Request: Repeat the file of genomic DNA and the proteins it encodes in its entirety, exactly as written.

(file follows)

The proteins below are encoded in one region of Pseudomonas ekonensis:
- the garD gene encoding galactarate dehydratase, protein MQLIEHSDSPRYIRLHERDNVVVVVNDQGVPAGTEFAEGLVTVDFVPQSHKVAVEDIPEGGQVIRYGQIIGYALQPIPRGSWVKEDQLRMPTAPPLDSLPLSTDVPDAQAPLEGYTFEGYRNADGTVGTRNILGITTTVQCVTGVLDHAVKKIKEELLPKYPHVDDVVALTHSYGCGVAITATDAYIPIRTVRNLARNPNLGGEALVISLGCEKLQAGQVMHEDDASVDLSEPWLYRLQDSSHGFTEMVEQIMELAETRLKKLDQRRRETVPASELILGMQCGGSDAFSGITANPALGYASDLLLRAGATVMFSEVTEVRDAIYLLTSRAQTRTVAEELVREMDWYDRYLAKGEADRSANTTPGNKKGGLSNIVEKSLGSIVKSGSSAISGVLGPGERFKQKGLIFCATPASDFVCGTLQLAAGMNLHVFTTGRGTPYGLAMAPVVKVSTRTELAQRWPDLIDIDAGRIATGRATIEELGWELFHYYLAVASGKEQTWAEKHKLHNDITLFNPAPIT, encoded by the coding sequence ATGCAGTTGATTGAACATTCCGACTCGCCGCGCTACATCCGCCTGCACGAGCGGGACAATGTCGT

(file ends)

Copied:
The proteins below are encoded in one region of Pseudomonas ekonensis:
- the garD gene encoding galactarate dehydratase, protein MQLIEHSDSPRYIRLHERDNVVVVVNDQGVPAGTEFAEGLVTVDFVPQSHKVAVEDIPEGGQVIRYGQIIGYALQPIPRGSWVKEDQLRMPTAPPLDSLPLSTDVPDAQAPLEGYTFEGYRNADGTVGTRNILGITTTVQCVTGVLDHAVKKIKEELLPKYPHVDDVVALTHSYGCGVAITATDAYIPIRTVRNLARNPNLGGEALVISLGCEKLQAGQVMHEDDASVDLSEPWLYRLQDSSHGFTEMVEQIMELAETRLKKLDQRRRETVPASELILGMQCGGSDAFSGITANPALGYASDLLLRAGATVMFSEVTEVRDAIYLLTSRAQTRTVAEELVREMDWYDRYLAKGEADRSANTTPGNKKGGLSNIVEKSLGSIVKSGSSAISGVLGPGERFKQKGLIFCATPASDFVCGTLQLAAGMNLHVFTTGRGTPYGLAMAPVVKVSTRTELAQRWPDLIDIDAGRIATGRATIEELGWELFHYYLAVASGKEQTWAEKHKLHNDITLFNPAPIT, encoded by the coding sequence ATGCAGTTGATTGAACATTCCGACTCGCCGCGCTACATCCGCCTGCACGAGCGGGACAATGTCGT